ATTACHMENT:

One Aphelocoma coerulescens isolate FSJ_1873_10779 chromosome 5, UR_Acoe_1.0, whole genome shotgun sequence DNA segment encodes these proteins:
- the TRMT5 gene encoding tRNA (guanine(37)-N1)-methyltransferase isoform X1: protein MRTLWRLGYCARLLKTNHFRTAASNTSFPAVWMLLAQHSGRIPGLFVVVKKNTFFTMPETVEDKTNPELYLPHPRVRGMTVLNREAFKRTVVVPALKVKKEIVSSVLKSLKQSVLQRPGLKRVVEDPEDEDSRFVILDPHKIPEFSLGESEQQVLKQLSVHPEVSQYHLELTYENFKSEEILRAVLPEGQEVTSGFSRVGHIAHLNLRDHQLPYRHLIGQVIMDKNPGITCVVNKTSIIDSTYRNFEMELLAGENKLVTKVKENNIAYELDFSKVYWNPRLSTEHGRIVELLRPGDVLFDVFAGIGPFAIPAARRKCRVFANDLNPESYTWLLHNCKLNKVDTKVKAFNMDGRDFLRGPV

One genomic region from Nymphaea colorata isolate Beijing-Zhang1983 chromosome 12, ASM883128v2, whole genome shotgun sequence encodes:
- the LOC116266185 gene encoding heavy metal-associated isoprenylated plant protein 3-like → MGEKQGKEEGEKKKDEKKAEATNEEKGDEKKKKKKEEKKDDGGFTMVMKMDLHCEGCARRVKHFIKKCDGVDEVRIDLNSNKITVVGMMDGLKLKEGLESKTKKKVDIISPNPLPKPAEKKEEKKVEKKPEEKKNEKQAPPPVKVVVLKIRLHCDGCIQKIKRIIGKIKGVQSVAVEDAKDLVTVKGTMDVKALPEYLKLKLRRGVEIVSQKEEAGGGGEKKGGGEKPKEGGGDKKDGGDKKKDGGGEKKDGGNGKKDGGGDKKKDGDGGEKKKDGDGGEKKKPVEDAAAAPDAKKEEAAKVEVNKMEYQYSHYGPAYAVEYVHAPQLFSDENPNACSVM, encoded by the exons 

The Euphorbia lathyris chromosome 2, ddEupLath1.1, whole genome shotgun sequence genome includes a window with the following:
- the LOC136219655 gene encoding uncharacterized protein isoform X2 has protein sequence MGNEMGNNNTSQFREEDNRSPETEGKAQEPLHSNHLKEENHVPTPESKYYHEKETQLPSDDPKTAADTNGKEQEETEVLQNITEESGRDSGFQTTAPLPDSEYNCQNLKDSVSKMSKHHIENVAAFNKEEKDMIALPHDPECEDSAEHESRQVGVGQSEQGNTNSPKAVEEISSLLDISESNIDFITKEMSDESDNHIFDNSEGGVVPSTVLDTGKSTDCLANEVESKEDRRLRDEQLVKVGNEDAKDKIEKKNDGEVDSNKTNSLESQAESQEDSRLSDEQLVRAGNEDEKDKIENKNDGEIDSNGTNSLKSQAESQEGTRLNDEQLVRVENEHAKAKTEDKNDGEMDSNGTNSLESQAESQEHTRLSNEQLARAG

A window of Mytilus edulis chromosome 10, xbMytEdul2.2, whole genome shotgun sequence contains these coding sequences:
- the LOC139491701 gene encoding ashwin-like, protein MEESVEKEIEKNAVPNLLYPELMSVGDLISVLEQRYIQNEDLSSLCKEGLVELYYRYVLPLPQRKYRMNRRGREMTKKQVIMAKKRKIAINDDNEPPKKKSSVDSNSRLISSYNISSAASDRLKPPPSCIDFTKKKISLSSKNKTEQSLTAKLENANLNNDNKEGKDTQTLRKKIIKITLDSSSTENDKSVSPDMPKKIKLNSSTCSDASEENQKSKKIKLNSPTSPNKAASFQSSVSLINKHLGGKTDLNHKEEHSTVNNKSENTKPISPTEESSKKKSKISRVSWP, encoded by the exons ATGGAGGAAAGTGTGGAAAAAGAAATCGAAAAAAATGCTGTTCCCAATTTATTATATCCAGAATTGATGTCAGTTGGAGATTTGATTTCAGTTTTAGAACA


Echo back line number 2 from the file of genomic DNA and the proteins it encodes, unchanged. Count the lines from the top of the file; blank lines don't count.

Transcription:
- the TRMT5 gene encoding tRNA (guanine(37)-N1)-methyltransferase isoform X1: protein MRTLWRLGYCARLLKTNHFRTAASNTSFPAVWMLLAQHSGRIPGLFVVVKKNTFFTMPETVEDKTNPELYLPHPRVRGMTVLNREAFKRTVVVPALKVKKEIVSSVLKSLKQSVLQRPGLKRVVEDPEDEDSRFVILDPHKIPEFSLGESEQQVLKQLSVHPEVSQYHLELTYENFKSEEILRAVLPEGQEVTSGFSRVGHIAHLNLRDHQLPYRHLIGQVIMDKNPGITCVVNKTSIIDSTYRNFEMELLAGENKLVTKVKENNIAYELDFSKVYWNPRLSTEHGRIVELLRPGDVLFDVFAGIGPFAIPAARRKCRVFANDLNPESYTWLLHNCKLNKVDTKVKAFNMDGRDFLRGPV